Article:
When I learned of the closure of The Henry Austin I wondered how a venue that was so well marketed and diverse in its offerings could not be viable.

During my 29 years in hospitality there have been a few major game-changers. I was a young chef when fringe benefits tax cut a swathe through a more genteel tradition of dining. This change meant businesses axed their expense accounts, meaning restaurants could no longer count on serving those legendary all-day lunches. Survivors went on to weather the introduction of poker machines in ’97 that enabled pubs to entice patrons with subsidised food, making it tough for independent restaurants to compete on price. In 2000 we saw the introduction of GST, an extra expense that many restaurateurs chose to absorb, hoping not to alienate customers further.

So, what’s been happening since? Food delivery services such as UberEats, Deliveroo and Menulog offer customers greater choice and convenience without leaving the house. When they go out, customers are veering away from the traditional three-course dinner to a more casual style of dining, ordering small plates and sharing them. People are more spontaneous and are prepared to wait for a table as restaurants adjust to an ongoing steady flow of diners instead of staged bookings. What were once special dietary requests are now the norm, meaning we must provide a tasty, well thought-out selection of vegan, gluten-free and dairy-free choices.

Customers now look for venues that will provide a complete experience: innovative, cutting-edge design, custom-made furnishings and crockery, and attentive but casual service. This is the age of the consumer reviewer and although the repercussions from a bad day due to absenteeism or unexpected extra trade can be immediate and can feel unfair, social media is also the biggest marketing asset of our time. Managed well, it provides genuine information about our customers and how better to please them.

So how do these trends impact the cost of doing business?

Our industry body, The Restaurant and Catering Association, publishes yearly statistics and many might be surprised to learn that in 2016, the national average net profit for a cafe or restaurant was only 3.8 per cent. That’s a very thin margin, and the association’s stats also show many cafes and restaurants fail within the first two years of operation.

Why are the statistics so dire? Firstly, the industry is largely unregulated. By that I mean you don’t need any special training or experience to open a venue, cook and serve food to paying customers – something encouraged by reality television shows that in reality have far less to do with professional cookery than psychological experimentation.

The elephant in the room for many operators is the cost of compliance; these are the host of obligations and regulations that we must abide by in order to remain trading. A common misconception is that the advertised price of a dish is representative of the cost of the food on the plate. Depending on the type of venue, the real cost is more like 20-30 per cent of the charged price. This is because we need to factor in GST, labour and other operational expenses such as rent, power, maintenance on furnishings and equipment, the numerous insurances and licenses, marketing, professional cleaning and a big one, merchant fees on card purchases. When you do things properly, it’s expensive, especially if your busiest times are Sundays and public holidays.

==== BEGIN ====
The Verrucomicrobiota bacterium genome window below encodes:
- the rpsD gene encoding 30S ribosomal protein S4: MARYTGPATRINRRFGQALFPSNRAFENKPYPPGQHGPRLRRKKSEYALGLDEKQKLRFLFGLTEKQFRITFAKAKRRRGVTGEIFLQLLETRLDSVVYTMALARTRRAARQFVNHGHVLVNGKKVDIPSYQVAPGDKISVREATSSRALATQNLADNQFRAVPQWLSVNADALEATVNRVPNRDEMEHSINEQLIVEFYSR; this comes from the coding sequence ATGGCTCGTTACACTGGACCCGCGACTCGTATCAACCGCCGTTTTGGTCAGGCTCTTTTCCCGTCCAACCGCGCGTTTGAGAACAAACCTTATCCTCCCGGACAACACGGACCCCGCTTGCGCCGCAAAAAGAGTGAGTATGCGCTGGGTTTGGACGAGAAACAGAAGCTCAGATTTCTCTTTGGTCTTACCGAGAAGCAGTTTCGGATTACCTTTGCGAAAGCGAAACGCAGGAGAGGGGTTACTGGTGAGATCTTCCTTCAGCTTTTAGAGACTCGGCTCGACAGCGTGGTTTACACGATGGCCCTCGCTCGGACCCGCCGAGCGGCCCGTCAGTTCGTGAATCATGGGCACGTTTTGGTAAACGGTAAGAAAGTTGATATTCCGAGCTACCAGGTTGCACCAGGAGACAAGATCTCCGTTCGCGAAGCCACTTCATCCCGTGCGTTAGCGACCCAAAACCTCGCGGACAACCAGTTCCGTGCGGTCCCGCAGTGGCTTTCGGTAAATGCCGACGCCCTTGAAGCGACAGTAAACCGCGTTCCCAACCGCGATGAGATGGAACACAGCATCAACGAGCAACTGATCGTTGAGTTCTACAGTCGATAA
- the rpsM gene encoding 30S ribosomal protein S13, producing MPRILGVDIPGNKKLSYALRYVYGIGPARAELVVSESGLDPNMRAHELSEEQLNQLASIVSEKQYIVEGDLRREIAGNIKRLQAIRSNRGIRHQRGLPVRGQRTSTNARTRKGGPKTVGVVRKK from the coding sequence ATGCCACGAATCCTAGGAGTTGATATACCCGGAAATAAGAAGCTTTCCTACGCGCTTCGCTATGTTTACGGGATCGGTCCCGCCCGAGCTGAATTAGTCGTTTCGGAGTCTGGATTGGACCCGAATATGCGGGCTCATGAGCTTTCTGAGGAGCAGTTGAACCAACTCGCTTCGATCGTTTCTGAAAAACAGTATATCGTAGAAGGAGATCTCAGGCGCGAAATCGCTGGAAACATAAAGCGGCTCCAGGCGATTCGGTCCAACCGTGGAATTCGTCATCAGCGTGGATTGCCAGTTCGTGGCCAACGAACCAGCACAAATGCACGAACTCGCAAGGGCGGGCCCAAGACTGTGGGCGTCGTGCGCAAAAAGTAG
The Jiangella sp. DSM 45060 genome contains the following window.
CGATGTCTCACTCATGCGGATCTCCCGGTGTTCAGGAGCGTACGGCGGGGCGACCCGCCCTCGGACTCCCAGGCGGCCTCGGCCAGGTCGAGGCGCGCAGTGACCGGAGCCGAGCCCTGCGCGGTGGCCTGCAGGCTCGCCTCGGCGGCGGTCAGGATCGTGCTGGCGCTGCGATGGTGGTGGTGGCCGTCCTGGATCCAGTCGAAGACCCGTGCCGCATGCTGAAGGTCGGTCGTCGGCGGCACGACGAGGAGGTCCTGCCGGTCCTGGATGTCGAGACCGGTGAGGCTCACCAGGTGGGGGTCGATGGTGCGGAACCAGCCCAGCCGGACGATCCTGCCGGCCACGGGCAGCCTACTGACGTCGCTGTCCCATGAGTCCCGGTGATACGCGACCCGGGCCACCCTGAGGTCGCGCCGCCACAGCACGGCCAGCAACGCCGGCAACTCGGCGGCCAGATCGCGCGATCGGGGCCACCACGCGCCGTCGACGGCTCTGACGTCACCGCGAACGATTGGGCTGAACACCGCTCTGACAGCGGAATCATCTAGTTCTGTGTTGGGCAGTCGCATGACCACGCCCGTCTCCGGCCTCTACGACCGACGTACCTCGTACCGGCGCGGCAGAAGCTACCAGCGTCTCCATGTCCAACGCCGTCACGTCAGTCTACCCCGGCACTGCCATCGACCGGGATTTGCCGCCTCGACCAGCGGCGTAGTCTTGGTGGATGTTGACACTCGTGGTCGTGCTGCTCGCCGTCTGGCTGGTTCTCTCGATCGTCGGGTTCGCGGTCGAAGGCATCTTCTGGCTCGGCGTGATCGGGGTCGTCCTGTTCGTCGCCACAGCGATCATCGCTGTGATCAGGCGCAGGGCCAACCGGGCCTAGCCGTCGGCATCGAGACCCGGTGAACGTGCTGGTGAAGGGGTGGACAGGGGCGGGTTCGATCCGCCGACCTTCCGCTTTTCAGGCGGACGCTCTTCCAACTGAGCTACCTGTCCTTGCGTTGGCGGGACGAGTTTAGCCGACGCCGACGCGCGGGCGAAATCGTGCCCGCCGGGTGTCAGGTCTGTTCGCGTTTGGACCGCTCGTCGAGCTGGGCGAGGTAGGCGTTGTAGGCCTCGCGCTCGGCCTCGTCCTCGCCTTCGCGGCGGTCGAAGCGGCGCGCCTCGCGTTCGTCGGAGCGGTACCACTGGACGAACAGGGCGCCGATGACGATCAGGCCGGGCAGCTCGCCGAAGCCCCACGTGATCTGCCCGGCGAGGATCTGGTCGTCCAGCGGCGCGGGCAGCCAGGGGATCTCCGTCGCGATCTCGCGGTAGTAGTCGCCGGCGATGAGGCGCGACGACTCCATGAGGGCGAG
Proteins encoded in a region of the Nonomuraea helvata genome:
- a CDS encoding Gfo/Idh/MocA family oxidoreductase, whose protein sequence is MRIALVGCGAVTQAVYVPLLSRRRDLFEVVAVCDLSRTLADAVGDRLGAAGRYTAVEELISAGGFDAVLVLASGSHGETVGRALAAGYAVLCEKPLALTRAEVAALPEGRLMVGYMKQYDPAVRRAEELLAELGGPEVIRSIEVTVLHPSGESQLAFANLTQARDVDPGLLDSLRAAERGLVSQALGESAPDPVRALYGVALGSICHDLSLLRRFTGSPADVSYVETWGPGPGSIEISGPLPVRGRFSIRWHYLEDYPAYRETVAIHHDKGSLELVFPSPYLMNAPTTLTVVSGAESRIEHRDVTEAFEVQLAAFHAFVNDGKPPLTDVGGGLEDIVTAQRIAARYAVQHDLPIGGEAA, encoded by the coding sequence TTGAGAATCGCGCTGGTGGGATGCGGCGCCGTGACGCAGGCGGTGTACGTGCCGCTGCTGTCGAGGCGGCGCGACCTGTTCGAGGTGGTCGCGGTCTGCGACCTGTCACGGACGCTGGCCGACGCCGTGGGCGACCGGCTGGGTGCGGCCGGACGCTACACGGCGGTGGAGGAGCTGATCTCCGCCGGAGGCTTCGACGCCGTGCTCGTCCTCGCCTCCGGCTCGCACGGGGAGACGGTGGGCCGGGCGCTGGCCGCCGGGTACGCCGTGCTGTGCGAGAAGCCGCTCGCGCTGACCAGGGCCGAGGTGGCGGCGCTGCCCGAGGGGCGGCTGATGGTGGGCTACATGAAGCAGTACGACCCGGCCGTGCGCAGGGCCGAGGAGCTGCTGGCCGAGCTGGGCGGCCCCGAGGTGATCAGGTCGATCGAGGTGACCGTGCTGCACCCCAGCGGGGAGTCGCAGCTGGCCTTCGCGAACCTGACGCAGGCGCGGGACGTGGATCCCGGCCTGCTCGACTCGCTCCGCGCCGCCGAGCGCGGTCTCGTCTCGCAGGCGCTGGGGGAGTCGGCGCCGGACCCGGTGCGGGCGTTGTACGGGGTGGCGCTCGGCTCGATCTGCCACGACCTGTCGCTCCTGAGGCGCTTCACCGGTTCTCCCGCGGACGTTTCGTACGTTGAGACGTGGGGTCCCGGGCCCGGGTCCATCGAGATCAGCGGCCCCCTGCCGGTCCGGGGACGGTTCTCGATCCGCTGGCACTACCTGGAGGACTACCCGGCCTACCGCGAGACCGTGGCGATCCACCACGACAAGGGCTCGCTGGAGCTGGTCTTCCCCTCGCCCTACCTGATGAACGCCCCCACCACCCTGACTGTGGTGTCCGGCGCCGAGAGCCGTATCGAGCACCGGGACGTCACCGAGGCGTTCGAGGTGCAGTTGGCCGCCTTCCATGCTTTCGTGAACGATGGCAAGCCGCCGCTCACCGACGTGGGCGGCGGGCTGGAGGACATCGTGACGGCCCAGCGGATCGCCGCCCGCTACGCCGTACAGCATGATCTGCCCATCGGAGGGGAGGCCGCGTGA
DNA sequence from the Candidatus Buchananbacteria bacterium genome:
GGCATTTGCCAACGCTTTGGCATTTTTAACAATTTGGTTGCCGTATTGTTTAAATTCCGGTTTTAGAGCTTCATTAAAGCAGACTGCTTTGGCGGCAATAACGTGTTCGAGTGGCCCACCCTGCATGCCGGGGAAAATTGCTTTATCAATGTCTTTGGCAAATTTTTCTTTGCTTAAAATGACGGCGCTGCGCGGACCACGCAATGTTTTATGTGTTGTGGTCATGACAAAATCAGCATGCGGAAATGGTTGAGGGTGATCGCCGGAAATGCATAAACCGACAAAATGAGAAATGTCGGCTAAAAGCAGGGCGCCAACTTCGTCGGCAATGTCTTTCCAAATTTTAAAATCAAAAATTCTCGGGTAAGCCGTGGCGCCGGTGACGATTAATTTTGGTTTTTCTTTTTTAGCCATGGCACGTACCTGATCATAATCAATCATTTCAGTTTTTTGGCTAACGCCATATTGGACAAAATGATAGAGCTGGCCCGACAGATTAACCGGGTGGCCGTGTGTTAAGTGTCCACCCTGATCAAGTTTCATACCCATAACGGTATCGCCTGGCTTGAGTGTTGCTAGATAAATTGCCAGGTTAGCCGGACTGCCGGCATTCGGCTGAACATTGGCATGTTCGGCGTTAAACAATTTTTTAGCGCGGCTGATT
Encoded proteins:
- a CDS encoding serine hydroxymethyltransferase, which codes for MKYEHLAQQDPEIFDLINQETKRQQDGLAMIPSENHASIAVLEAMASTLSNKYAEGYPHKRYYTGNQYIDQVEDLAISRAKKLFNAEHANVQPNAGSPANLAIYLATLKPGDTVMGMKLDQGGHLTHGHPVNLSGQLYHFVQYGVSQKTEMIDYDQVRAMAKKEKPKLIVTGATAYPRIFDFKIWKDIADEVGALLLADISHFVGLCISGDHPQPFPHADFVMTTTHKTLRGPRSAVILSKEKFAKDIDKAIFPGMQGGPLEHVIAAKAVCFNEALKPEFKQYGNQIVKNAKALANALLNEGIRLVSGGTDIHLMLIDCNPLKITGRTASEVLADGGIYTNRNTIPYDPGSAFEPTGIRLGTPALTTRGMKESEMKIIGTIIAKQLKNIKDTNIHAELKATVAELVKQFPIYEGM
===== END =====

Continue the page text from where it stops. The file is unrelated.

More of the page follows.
Labour is by far the biggest cost for the restaurant industry, with wages often exceeding 35 per cent of turnover – add on 9.5 per cent for super and another minimum of two per cent worker’s insurance and you’re looking at a big chunk of money. Having been on the other side of the fence as a employee for many years, I am, of course, completely in support of this. In fact, compared to other skilled trades, professional cooks sit on the lower end of the wage spectrum.

Industry benchmarks and statistics don’t reflect this accurately because cash payments are rife, and if you’re paying staff with cash and not declaring that, then you’re off the hook for super and insurance, too. The cash industry damages compliant businesses in other ways as well by setting an artificial ceiling for menu pricing. Someone paying less for wages can afford to charge less for food because their employment responsibilities are much less.

To survive, restaurateurs must become financial analysts of sorts. I spend an afternoon every week with our head chef going through invoicing with a fine-tooth comb and conducting “yield tests”. Pricing is highly competitive and we must ensure our dishes are correctly portion-controlled to minimise wastage. We’ve developed several in-house tools to aid with ordering and wastage control so our chefs can see how their decisions impact food costs. Saving six or eight per cent each month can mean the difference between profit and loss.

When it comes to the new food delivery services, the added cost of good-quality packaging and the 30 per cent non-negotiable commission on food to our existing menus is a hard pill to swallow. Food intended for immediate service often doesn’t travel well and, understandably, a common complaint is the loss of quality to the meal.

All this talk of cost control and saving small amounts here and there paints a pretty grim picture of an industry that’s supposed to be all about hospitality.

As the loss of the wonderful Henry Austin has shown, great ideas and publicity don’t count for much if people don’t get out and appreciate good venues. For those in the industry, it’s worth remembering that the onus is on us as service providers to remain relevant and to understand what customers want.

Emily Raven is the owner of My Kingdom for a Horse, which won Best Cafe at the SA Restaurant and Catering Awards this week.